Many people believe that Truman Capote’s masked Black and White Ball, which took place in November 1966, was one of the greatest parties of all time. What made it so fabulous? The guest list. Apparently, Capote spent the entire month of July lying by a society friend’s pool deciding who to invite to the ball. Many years ago, like Capote, I spent a July afternoon lying by a pool contemplating a guest list. Only it wasn’t a party I was planning, the guest list on my mind was for a party that I had hosted the night before at my parents’ cabin.
I was sixteen at the time and it was the summer before my senior year in high school. When they were preoccupied with my little sister, it was easy to hypnotize my parents into letting me bring some friends up to the cabin alone. “Mom, it’s only two nights. Nothing bad could happen in two nights! We’re just going to hang out, lie by the pool, and watch movies.” I actually kind of believed what I was telling her. None of us had fake IDs, so if we were going to do any drinking, we would have to shoulder tap, steal, or raid the cabin’s liquor cabinet. Since I was something of a goodie two-shoe, I never considered shoulder tapping or stealing alcohol. The consequences and my parents’ rage were just too unbearable to imagine. The easiest thing to do was drink a small amount of mom and dad’s liquor. Luckily, it doesn’t take that much alcohol to get four teenage girls wasted.
The night started out great — somewhat quietly. I invited a few guys from the home owners association to stop by, but I didn’t realize that bragging about having the house to ourselves was a horrible mistake. Things spiraled out of control quickly, like they always seem to do in the case of underaged drinking and underplanned parties. One friend showed up, then another, then a friend of a friend, and a friend of his friend. Pretty soon the cabin was packed with people I didn’t know or trust. Yes, I was hanging out with a motley crew of locals who had spent time in juvie, grew massive amounts of weed, and broke into vacation homes to throw raging parties. No, choosing to associate myself with this crowd wasn’t one of my best decisions. The last thing I remember is staring into my crush’s eyes begging him to help me keep things under control.
The next morning when I came to, I was passed out on the couch downstairs with an incredibly queasy stomach. Not because I was hung over, but because I was worried about my parents’ house. I went upstairs and was relieved to see that despite a large amount of garbage, the house was still intact. Nothing was broken badly! The TV and computers weren’t stolen! Phew! Hooray! A couple of hours later as my friends and I were cleaning up and attempting to piece the events of the previous night together, I made a shocking discovery: the entire contents of the liquor cabinet were missing.
I would love to say that there was hardly any alcohol in the cabinet and that my parents are totally different from me and never drink. But, that’s not the case. My dad comes from a long line of Irish-blooded alcoholics and my mom can chug a beer quicker than anyone I know. Growing up, I remember them drinking gin fizzes at brunch and sipping mai tais at sunset. The cabinet was two shelves of alcohol. Costco-sized handles of Bacardi and Captain Morgan’s, Bombay Sapphire and Tangeray, Canadian Club and Jack Daniels. All of it was gone! I didn’t know what to do and neither did my friends.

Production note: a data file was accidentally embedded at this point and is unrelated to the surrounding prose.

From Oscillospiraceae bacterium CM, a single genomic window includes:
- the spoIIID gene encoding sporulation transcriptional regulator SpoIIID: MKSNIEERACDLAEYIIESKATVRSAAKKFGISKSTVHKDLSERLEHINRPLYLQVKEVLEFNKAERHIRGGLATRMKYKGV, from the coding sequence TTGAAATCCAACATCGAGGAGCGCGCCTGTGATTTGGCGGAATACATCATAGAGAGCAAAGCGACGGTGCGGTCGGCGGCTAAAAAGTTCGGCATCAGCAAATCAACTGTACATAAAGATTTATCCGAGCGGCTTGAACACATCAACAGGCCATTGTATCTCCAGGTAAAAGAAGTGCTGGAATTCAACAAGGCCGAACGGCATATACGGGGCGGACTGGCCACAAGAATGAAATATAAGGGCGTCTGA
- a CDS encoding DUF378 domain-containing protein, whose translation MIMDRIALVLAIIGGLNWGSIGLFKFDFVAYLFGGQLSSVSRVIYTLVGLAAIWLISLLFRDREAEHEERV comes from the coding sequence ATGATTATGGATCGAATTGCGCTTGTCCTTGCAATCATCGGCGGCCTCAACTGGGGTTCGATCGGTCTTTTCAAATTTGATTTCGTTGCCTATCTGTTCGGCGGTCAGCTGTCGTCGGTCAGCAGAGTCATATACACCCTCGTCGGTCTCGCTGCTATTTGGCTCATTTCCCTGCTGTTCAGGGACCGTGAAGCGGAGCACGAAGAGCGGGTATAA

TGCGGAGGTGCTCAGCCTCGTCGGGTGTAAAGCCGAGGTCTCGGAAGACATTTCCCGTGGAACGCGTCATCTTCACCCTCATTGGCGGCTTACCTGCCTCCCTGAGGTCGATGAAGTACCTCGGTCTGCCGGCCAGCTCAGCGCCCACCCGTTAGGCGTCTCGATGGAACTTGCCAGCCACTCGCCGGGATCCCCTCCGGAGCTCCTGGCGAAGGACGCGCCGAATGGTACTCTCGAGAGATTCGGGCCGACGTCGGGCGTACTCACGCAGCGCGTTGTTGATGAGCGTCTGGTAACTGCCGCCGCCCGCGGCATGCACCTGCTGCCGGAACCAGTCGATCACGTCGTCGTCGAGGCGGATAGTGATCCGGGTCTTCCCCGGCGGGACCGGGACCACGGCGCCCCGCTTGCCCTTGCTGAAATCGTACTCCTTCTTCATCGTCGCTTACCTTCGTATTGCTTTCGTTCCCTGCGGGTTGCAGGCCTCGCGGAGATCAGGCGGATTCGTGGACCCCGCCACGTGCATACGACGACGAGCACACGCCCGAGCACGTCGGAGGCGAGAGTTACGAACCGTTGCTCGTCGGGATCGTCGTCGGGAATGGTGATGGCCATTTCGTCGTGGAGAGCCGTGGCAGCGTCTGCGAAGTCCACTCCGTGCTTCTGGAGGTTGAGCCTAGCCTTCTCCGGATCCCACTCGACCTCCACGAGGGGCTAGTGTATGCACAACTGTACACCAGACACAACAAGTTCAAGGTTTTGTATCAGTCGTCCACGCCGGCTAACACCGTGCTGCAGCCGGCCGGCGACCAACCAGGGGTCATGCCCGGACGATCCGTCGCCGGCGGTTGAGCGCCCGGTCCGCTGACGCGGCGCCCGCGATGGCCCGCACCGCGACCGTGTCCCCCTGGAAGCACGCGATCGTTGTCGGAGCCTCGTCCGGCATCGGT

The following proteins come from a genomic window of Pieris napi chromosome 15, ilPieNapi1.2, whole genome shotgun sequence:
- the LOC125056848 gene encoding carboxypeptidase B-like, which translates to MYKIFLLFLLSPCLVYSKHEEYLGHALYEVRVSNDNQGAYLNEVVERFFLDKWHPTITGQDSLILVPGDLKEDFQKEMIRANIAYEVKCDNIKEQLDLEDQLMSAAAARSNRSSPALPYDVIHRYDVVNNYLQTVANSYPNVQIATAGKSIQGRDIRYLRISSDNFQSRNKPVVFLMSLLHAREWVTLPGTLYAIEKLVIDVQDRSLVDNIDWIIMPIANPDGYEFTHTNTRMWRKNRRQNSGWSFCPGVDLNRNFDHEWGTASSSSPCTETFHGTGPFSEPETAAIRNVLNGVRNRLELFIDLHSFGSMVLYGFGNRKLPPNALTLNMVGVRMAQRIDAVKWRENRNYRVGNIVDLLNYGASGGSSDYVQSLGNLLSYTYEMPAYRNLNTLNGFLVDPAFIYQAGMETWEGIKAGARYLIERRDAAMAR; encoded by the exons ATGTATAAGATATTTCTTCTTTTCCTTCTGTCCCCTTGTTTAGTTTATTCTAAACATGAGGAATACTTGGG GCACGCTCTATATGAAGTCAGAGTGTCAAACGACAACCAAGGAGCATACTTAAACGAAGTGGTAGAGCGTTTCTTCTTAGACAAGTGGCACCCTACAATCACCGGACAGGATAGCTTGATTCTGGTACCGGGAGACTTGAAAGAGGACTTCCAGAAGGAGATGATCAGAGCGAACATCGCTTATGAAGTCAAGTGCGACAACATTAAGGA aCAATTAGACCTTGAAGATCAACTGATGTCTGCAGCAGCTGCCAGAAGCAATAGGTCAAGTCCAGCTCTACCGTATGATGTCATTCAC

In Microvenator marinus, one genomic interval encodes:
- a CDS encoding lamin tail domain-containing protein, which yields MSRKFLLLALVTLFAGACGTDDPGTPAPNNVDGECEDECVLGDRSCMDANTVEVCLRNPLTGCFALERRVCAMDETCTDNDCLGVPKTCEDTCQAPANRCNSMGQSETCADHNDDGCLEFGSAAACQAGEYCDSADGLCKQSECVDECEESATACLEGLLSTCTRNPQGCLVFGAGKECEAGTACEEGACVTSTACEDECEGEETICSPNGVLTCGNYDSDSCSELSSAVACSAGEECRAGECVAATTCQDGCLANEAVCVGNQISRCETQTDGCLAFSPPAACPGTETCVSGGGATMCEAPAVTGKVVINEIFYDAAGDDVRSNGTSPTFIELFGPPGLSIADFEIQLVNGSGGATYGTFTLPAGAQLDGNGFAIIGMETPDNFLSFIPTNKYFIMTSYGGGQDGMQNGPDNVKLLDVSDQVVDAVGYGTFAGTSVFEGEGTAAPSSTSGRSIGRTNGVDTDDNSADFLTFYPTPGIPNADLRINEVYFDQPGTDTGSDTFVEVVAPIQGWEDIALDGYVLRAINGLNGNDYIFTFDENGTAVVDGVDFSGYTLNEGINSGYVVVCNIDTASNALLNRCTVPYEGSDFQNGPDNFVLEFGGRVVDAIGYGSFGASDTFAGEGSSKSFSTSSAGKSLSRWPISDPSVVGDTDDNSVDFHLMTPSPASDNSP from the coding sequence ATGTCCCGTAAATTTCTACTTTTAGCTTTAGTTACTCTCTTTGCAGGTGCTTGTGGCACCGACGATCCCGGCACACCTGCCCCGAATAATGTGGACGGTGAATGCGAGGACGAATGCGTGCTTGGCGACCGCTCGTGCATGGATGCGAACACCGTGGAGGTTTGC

So I found myself lying by the pool, my eyes closed, my body slathered in coconut-scented oil, contemplating the guest list of the previous night’s party. Who took the alcohol? Did they split it up between a group of guys or did one person claim it all? In the short amount of time that I had hung out with the Arnold Street Posse, that’s what they were called, I learned that most of them were not smart. They were a little mean and obviously sneaky and untrustworthy, but as dumb as they come. I knew that when the ASPs were in possession of a massive quantity of stolen alcohol, they liked to drink it as quickly as possible, preferably at a large raucous party. All I had to do was figure out where the party was being held walk in and steal my parents’ alcohol back. Easy, right?
It actually did end up being pretty easy. Later that night, two of my friends and I waltzed into the party quickly and quietly. The third friend remained in the driver’s seat of her running car. The party was crowded and dark and the cabin was dusty and cluttered. When we got to the kitchen, I gave a sigh of relief. There it was! My parents’ liquor cabinet! I’ve always been a planner and before we left on Mission Steal Back My Parents’ Alcohol, I had grabbed a bunch of sturdy brown paper bags with handles. We filled them with the bottles and turned to leave. It’s shocking how nobody really noticed us. Maybe it’s because I insisted that we wore all black?
Back at the cabin, we couldn’t help but make ourselves a round of Captain’s and Coke to celebrate our victory. Then we put the bottles back in the shelf with me trying to remember where the rum, vodka, and whiskey was kept. Thus, at the young age of 16, I learned the importance of a party’s guest list. What was I thinking inviting people I hardly knew over to the cabin for a party?! While I love a good raging house party, I would rather not host them. I never threw a party where I wasn’t in control of the guest list again.